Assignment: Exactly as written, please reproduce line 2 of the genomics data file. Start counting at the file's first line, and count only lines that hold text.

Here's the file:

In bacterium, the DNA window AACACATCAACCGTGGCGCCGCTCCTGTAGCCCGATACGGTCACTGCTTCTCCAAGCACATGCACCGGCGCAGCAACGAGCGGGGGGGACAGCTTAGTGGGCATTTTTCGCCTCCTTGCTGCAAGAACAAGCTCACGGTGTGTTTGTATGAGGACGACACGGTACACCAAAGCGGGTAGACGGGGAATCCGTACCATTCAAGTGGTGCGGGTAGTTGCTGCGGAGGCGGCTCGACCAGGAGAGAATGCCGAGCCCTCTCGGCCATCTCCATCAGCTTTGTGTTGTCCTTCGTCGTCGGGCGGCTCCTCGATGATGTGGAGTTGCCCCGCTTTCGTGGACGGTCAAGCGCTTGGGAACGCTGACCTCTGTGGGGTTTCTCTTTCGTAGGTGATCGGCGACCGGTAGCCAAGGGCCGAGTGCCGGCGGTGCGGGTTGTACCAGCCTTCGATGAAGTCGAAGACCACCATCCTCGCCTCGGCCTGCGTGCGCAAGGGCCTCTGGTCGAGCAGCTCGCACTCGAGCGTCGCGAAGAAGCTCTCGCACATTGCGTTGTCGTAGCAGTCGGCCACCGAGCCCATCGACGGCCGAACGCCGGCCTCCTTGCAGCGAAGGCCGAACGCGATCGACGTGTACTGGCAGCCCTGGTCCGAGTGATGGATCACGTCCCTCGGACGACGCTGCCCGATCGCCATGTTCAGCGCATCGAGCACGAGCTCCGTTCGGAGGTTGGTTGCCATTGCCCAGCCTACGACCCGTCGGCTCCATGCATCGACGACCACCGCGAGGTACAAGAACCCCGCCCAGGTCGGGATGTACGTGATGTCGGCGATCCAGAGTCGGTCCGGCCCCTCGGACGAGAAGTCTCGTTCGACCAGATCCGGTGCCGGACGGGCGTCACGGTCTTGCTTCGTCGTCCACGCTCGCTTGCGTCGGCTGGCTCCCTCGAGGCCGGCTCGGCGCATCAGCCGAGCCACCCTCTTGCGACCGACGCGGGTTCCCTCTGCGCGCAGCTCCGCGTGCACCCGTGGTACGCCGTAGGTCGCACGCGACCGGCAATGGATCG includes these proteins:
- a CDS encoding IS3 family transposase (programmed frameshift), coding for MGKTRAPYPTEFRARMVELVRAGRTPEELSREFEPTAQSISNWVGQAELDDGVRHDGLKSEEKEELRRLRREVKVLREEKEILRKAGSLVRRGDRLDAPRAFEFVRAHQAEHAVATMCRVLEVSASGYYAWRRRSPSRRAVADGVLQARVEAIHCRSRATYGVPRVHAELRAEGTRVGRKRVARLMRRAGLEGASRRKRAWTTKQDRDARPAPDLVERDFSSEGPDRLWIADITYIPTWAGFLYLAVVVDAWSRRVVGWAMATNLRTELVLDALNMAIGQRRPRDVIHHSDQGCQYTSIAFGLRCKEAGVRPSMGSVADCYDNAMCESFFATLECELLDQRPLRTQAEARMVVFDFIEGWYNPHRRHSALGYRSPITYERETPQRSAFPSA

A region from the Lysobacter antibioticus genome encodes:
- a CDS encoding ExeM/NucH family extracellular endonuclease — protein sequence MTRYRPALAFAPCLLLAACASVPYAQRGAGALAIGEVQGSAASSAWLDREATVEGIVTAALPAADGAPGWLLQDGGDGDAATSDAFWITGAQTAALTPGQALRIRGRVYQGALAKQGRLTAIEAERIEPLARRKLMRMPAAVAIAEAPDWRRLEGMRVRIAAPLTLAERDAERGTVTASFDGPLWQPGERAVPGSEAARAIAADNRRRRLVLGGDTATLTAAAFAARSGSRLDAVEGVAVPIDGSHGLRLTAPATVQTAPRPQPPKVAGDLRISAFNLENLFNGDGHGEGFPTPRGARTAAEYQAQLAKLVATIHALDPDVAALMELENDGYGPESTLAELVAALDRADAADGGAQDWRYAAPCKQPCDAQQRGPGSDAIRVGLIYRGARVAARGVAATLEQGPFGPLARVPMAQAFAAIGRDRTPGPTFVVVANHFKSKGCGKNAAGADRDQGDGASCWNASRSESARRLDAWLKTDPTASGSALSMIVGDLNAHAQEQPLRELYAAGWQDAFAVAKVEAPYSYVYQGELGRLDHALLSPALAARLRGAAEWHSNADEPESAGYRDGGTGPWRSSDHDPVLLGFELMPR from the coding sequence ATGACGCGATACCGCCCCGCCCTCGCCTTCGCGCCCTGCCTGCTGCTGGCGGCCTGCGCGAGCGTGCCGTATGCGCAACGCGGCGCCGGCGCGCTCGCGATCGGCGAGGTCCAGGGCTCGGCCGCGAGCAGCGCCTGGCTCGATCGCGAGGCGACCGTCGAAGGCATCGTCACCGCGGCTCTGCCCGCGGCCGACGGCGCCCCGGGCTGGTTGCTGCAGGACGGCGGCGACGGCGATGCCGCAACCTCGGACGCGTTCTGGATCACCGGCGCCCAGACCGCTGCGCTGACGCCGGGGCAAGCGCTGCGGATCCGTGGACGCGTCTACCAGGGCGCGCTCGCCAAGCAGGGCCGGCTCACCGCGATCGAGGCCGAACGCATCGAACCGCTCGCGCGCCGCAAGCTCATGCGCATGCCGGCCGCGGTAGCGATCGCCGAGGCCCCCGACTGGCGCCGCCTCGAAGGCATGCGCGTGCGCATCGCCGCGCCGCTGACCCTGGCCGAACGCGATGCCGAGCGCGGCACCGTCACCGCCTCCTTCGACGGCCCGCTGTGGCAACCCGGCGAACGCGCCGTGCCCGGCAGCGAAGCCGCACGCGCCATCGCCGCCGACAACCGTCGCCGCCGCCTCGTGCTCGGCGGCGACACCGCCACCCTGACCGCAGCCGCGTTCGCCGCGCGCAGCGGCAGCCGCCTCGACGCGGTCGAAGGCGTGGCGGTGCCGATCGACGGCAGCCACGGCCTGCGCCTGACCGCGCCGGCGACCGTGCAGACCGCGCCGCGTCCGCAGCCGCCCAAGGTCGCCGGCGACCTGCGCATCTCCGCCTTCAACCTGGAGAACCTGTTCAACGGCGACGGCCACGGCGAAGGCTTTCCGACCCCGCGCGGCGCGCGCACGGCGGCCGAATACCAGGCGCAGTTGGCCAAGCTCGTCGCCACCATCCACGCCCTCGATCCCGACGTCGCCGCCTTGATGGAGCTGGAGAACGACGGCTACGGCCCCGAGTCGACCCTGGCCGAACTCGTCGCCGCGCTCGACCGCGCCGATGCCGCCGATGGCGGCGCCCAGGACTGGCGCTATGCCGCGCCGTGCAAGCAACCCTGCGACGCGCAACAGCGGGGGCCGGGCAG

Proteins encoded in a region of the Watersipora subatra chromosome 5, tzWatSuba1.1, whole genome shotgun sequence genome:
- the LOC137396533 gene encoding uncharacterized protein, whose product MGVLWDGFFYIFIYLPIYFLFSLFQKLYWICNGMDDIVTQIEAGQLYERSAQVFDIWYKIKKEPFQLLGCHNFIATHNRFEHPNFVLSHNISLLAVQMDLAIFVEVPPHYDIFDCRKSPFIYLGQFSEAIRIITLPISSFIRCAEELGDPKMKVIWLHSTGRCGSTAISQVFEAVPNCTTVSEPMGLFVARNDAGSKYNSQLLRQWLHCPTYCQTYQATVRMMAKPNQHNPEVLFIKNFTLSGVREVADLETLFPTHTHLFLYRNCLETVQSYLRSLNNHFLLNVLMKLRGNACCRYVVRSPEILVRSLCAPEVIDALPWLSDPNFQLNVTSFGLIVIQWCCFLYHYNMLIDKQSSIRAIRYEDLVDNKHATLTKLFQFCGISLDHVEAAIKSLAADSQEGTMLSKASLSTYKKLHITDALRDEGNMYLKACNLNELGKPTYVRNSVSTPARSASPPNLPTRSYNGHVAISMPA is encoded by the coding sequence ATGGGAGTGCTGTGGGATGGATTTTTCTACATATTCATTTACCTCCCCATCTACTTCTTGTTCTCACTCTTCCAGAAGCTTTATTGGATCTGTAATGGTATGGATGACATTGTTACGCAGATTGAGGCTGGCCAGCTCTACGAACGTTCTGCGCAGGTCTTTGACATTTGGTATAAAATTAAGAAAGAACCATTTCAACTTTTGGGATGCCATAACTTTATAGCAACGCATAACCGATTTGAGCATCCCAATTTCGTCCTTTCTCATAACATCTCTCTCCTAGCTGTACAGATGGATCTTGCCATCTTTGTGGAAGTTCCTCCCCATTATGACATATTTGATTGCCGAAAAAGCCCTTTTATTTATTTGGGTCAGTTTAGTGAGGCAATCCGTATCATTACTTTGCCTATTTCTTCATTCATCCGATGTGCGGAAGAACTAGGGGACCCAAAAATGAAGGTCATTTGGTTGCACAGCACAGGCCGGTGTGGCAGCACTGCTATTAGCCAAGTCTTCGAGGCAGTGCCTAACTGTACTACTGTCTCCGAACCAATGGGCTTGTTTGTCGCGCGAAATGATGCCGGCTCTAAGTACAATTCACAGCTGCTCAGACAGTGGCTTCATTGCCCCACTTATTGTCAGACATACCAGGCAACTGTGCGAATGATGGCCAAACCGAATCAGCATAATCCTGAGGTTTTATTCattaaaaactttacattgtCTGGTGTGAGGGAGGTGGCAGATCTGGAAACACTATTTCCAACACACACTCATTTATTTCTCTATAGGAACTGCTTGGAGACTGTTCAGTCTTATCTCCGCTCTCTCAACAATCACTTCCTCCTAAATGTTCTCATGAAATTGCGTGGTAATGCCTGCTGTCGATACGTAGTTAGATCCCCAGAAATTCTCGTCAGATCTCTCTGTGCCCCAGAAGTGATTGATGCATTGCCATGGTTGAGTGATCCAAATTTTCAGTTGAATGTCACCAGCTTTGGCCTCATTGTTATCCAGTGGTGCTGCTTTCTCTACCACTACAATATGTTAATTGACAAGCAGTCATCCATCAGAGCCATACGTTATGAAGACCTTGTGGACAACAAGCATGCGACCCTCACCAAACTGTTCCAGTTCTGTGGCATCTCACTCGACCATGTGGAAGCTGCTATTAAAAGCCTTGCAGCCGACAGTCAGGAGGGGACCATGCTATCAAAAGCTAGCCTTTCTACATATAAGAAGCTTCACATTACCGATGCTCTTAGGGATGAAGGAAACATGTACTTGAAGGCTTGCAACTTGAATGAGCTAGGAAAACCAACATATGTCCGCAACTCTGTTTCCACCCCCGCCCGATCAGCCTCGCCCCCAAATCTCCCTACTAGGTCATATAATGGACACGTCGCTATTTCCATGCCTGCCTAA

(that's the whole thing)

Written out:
- a CDS encoding IS3 family transposase (programmed frameshift), coding for MGKTRAPYPTEFRARMVELVRAGRTPEELSREFEPTAQSISNWVGQAELDDGVRHDGLKSEEKEELRRLRREVKVLREEKEILRKAGSLVRRGDRLDAPRAFEFVRAHQAEHAVATMCRVLEVSASGYYAWRRRSPSRRAVADGVLQARVEAIHCRSRATYGVPRVHAELRAEGTRVGRKRVARLMRRAGLEGASRRKRAWTTKQDRDARPAPDLVERDFSSEGPDRLWIADITYIPTWAGFLYLAVVVDAWSRRVVGWAMATNLRTELVLDALNMAIGQRRPRDVIHHSDQGCQYTSIAFGLRCKEAGVRPSMGSVADCYDNAMCESFFATLECELLDQRPLRTQAEARMVVFDFIEGWYNPHRRHSALGYRSPITYERETPQRSAFPSA